Under the proposed initiative, a rigorous planning and analysis would be taken up to assess the capacity and investment needs in municipalities, they said. The 20 cities identified are among the 64 cities in the three states that come under the Atal Mission popularly called AMRUT. The work involves capacity building, reform implementation, water supply, sewerage amongst others.
It is in this context that the Society for Participatory Research in Asia (PRIA) based in India, and Canada-India Centre for Excellence (CICE) at Carleton University is undertaking the initiative to improve the service delivery infrastructure of these cities and thus create opportunities for private investments.
“The joint initiative would leverage Canadian and Indian expertise to address underlying challenges and build downstream receptor capacity,” Rajesh Tandon, president of PRIA said.
“The Carleton University and CICE had already carried out considerable work with the Indian Smart Cities Mission. CICE had developed a portal called Smart Cities Navigator to identify market opportunities in India for Canadian investors and companies,” Harry Sharma, manager, CICE said.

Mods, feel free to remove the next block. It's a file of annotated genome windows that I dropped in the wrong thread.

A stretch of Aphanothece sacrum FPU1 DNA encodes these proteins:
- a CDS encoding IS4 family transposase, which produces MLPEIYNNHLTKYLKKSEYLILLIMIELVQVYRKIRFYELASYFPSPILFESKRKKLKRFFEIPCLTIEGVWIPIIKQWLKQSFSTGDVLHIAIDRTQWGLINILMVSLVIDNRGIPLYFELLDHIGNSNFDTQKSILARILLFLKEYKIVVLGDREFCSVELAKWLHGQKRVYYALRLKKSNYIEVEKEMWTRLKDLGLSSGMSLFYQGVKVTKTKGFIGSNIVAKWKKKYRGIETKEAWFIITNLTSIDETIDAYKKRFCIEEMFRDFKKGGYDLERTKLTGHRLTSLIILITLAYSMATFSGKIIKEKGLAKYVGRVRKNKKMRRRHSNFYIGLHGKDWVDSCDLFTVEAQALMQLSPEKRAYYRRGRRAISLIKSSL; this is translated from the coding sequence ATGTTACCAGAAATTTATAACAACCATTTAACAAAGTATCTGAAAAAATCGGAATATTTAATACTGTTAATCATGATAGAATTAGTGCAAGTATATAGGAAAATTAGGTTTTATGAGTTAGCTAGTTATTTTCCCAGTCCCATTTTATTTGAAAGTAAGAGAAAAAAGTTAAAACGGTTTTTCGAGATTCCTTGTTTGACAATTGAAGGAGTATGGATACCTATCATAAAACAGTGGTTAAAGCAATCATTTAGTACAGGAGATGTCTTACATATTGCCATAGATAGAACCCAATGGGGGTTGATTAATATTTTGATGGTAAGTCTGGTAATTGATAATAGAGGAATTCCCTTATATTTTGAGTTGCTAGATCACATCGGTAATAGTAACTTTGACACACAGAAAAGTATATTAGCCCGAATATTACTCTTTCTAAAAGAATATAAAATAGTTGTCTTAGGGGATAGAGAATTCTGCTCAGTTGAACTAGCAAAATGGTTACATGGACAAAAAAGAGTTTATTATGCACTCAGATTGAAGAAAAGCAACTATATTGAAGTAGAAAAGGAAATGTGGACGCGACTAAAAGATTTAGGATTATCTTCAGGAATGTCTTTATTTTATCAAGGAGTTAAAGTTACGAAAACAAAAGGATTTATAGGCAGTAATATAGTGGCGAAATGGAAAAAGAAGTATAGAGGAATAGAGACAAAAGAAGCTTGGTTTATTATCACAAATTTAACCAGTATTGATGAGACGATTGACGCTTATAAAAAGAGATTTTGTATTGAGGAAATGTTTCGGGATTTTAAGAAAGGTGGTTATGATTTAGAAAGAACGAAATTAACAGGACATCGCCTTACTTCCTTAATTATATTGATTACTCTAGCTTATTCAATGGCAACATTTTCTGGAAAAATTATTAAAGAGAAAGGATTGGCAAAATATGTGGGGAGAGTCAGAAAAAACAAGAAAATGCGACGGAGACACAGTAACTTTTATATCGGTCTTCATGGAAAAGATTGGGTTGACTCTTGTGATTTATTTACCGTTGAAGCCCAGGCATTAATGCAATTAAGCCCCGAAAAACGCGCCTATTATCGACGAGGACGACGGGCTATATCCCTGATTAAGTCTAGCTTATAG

The proposal aims at training at least 150 official urban planners and designers and build localised platforms and tools for efficient and predictable planning and execution of “smart cities”, they said.
The initiative, researchers said, comes at a time when there are reports that only 7 per cent of the Rs 600 crore released by India could be utilised by the municipalities due to lack of governance and capacity building.